READ IT HERE:
- Issue Brief #2: Implications of an Aging Primary Care Physician Workforce in Kansas (April 2020)
- Issue Brief #1: Defining the Primary Care Workforce in Kansas (April 2020)
Kansas has a shortage of primary care physicians, many of whom are nearing retirement age. This has serious implications for an aging population. As physicians retire, will there be enough new physicians to replace them, especially in rural areas of the state? What can Kansas policymakers do to address the primary care physician shortage? Learn more in our new issue brief, the second in a two-part series examining the primary care workforce in Kansas.
Key points from the brief include:
- The geographic distribution of primary care physicians (PCP) varies widely across the state. Generally, the southeast and southwest regions of Kansas have fewer PCPs available to serve the population.
- Aging of the physician workforce could further intensify the primary care workforce shortage as nearly 4 in 10 (39.2 percent) PCPs in Kansas are over the age of 55. Nearly half (45.2 percent) of PCPs practicing in southwest Kansas are age 55 and older, as are 42.5 percent of those practicing in southeast Kansas.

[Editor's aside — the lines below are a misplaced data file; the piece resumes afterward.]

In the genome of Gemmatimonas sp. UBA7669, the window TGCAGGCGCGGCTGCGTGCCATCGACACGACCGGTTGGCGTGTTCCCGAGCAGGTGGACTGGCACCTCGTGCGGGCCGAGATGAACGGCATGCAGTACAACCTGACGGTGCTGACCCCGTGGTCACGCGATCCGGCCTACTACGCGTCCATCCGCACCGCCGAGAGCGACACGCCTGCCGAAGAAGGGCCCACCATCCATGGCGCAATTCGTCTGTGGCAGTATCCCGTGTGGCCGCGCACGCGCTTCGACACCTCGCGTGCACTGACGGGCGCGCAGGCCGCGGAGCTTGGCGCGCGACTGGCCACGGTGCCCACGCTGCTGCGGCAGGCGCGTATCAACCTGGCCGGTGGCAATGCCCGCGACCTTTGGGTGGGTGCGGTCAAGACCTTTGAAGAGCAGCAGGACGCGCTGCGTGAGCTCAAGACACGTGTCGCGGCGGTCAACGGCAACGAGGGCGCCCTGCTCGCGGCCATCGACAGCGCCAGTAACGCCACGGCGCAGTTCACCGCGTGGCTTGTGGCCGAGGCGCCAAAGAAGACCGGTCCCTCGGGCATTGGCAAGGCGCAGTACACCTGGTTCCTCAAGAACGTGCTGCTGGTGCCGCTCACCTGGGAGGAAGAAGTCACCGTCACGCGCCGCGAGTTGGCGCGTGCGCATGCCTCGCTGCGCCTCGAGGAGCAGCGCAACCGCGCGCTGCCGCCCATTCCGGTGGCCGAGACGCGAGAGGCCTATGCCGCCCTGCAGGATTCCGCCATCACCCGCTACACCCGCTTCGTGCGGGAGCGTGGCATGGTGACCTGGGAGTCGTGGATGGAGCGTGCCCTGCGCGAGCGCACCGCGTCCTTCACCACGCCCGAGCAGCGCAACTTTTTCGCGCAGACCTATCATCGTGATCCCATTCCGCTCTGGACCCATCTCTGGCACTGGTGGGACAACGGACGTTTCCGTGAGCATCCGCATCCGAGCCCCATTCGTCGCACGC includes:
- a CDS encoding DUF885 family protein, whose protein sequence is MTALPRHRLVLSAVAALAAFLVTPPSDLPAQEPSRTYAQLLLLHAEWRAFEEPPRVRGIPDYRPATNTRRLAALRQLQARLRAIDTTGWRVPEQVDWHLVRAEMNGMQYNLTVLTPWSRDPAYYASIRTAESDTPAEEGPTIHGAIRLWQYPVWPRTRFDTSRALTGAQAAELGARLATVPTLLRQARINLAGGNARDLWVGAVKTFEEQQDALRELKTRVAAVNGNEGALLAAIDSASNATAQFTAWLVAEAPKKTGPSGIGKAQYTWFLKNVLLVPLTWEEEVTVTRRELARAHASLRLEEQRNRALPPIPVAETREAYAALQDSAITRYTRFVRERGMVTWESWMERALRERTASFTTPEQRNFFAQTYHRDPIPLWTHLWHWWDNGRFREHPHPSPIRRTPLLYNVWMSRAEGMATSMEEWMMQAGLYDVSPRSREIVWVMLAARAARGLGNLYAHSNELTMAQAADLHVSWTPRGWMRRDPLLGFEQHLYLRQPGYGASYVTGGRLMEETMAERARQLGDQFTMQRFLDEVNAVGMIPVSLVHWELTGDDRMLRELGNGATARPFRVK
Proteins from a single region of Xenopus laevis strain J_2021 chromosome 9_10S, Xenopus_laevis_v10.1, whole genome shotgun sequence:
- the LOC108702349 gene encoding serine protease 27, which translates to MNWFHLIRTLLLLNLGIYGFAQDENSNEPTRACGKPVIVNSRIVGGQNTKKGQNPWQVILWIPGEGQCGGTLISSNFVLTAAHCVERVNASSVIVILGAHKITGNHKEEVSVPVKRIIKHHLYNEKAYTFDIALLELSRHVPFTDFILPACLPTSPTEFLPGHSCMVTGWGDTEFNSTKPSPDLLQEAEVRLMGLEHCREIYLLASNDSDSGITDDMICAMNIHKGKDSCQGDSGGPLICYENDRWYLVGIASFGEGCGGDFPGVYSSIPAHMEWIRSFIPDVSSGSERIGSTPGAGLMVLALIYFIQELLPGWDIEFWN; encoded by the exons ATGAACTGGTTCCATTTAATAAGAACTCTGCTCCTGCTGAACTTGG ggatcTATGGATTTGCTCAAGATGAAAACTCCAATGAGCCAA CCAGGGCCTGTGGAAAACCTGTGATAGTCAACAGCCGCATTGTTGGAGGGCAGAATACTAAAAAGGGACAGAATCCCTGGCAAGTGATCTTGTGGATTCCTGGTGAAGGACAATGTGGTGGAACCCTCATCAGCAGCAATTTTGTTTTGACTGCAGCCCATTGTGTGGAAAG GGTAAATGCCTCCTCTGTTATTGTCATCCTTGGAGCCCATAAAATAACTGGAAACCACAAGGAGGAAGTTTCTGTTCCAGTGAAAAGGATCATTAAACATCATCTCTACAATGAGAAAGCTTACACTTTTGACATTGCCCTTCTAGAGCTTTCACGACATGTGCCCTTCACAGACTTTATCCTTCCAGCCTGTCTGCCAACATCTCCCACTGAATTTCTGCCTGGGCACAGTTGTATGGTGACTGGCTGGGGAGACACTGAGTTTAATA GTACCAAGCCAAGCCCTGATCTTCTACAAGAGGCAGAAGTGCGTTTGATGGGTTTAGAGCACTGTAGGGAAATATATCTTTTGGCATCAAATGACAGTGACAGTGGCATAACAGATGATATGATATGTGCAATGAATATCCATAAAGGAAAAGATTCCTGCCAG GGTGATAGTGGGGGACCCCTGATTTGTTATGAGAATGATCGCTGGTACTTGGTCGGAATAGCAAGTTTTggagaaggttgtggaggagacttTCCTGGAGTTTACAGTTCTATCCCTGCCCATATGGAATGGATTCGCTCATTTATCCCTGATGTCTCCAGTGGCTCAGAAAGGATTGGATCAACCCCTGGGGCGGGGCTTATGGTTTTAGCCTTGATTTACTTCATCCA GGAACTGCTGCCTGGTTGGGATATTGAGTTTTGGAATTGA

- The PCP shortage has serious implications for an aging population — by 2039, nearly one-quarter (22.5 percent) of Kansans will be age 65 or older, and likely will have increasing medical needs.
- A multi-pronged approach to train, recruit and retain PCPs in Kansas is necessary to maintain and improve access to care across the state.
The Kansas Health Institute supports effective policymaking through nonpartisan research, education and engagement. KHI believes evidence-based information, objective analysis and civil dialogue enable policy leaders to be champions for a healthier Kansas. Established in 1995 with a multiyear grant from the Kansas Health Foundation, KHI is a nonprofit, nonpartisan educational organization based in Topeka.